Also in attendance was independent gubernatorial candidate, Evan Falchuk. Falchuk, one of the three independents in the five-way race to succeed out-going Governor Deval Patrick, sought to rally the support of the Libertarian Party behind his spirited bid.

Evan Falchuk takes questions from convention-goers.

Discussing issues such as the second amendment, enforcing medical marijuana laws, clashing with the major party candidates in debates, and his choice in running-mate, Falchuk tried to appeal to libertarian sentiments. Falchuk also gave praise to the “combined efforts” of the Libertarian Party, Green-Rainbow Party, and Socialist Workers’ Party in challenging ballot access, citing them as his “inspiration for creating electoral reform.” before sharing a personal experience he had trying to do the same for his own “United Independent Party” label.

“Shortly after [organizing], someone sponsored a bill to raise the 50 registered members needed to be a party to 500 registered members.”, he said, “The Establishment does not like to be poked!”

Convention reception of Falchuk, while initially tepid, was met with an overall sense of approval. While not all members agreed to support Falchuk, or expressed uncertainty with his fledgling party, they did agree that electoral reform is long past overdue. One such member was party activist and state committeeman candidate Al Hopfmann, who said that “Libertarians shouldn’t yield to independents” but that he supports “the notion of a unified ballot access.”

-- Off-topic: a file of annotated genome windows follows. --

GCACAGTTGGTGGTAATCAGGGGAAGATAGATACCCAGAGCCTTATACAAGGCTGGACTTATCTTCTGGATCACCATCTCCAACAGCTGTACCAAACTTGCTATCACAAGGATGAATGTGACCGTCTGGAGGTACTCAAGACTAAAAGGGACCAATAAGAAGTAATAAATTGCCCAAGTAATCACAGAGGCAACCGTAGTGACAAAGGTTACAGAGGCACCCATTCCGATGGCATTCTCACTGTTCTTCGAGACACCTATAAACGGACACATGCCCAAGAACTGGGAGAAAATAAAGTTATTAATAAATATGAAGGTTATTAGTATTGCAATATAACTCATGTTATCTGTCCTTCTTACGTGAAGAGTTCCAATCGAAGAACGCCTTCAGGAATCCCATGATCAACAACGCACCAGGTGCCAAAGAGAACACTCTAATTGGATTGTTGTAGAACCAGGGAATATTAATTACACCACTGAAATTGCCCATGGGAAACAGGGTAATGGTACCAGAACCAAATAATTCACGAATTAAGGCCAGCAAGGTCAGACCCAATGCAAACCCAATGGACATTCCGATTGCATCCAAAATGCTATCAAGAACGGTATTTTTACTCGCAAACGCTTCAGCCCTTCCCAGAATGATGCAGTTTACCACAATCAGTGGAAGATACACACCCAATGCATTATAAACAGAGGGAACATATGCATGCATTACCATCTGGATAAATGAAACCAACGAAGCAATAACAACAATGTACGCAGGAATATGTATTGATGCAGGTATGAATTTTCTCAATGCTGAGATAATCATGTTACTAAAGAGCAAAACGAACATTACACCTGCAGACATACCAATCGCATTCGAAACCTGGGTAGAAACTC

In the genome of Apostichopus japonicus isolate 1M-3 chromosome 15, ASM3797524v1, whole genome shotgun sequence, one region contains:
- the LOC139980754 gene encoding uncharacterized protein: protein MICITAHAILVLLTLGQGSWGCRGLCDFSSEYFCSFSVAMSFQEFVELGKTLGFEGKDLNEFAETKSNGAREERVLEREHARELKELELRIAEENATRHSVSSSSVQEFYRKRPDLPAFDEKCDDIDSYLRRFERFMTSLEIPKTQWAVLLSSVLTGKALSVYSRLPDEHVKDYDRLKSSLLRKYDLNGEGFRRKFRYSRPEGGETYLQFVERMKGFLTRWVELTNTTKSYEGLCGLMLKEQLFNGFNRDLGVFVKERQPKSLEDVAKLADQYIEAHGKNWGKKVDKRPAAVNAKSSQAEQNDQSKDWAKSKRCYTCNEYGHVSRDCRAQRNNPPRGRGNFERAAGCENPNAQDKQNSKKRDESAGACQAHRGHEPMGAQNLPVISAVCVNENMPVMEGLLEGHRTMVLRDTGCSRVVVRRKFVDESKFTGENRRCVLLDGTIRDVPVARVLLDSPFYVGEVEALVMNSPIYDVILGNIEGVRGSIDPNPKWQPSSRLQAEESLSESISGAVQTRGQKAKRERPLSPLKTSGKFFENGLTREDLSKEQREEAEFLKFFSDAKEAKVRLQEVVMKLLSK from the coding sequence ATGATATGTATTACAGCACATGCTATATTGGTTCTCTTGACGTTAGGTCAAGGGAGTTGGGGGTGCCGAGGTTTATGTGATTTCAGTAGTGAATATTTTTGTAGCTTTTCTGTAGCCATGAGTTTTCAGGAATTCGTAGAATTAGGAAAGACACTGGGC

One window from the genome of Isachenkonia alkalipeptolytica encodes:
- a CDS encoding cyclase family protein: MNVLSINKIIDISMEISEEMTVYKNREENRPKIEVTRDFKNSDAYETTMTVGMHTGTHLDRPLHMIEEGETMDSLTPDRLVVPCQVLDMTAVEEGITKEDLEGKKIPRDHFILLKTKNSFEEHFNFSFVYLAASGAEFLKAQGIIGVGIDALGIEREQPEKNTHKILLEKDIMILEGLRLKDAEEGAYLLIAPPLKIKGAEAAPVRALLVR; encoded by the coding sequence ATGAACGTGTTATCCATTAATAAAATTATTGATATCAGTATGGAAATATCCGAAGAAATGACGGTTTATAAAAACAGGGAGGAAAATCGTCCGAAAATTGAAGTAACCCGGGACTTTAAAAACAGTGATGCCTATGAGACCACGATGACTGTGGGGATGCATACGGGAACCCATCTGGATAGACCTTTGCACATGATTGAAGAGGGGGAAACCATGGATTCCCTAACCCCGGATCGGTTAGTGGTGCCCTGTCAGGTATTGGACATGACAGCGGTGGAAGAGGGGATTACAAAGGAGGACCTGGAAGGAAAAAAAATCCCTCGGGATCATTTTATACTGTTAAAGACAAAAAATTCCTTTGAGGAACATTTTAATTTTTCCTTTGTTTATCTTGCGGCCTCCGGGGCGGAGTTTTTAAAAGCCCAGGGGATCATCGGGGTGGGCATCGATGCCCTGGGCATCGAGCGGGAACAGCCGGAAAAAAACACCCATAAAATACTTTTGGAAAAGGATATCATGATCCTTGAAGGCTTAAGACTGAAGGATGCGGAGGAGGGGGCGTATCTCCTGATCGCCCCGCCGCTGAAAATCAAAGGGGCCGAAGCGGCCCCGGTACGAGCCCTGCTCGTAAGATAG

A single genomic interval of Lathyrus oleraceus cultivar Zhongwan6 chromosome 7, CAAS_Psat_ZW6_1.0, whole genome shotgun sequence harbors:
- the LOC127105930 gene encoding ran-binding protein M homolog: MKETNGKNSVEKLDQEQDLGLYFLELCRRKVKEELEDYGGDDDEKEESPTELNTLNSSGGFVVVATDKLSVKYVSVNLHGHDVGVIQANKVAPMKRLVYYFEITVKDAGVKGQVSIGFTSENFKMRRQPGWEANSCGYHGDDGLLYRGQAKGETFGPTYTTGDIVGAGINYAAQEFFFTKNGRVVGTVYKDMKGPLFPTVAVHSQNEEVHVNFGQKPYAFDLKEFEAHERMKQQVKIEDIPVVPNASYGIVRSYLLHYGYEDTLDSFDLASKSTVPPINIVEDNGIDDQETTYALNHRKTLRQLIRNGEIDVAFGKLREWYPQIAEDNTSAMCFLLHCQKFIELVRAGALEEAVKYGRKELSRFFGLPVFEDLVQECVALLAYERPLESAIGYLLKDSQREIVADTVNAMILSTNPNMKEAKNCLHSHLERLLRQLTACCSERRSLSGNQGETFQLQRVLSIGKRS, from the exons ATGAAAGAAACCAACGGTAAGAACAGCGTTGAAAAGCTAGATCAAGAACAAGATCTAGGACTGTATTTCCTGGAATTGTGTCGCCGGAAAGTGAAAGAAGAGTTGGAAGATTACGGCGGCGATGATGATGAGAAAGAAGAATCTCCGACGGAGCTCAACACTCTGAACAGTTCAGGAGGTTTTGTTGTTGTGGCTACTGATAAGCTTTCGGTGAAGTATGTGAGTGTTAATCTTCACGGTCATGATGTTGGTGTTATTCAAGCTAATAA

The state committee election process, which followed later in the afternoon, was a simple, straight forward process, with each candidate being elected either unanimously or by super-majority.

While the convention went smoothly, one particular issue which created a spark was one of race. In the face of current events such as Ferguson, where a black youth was shot and killed by a police official, leading to one of the worst public outcries in recent history, the question of race has been more prevalent in the media spotlight than ever. In response to this, a plank to amend the party platform, appropriately titled “RACISM”, was brought up for discussion, and if passed would add “Individual racism is bad. Institutional racism is worse. Governmental racism is the worst of all.” to the official platform of the Libertarian Party of Massachusetts.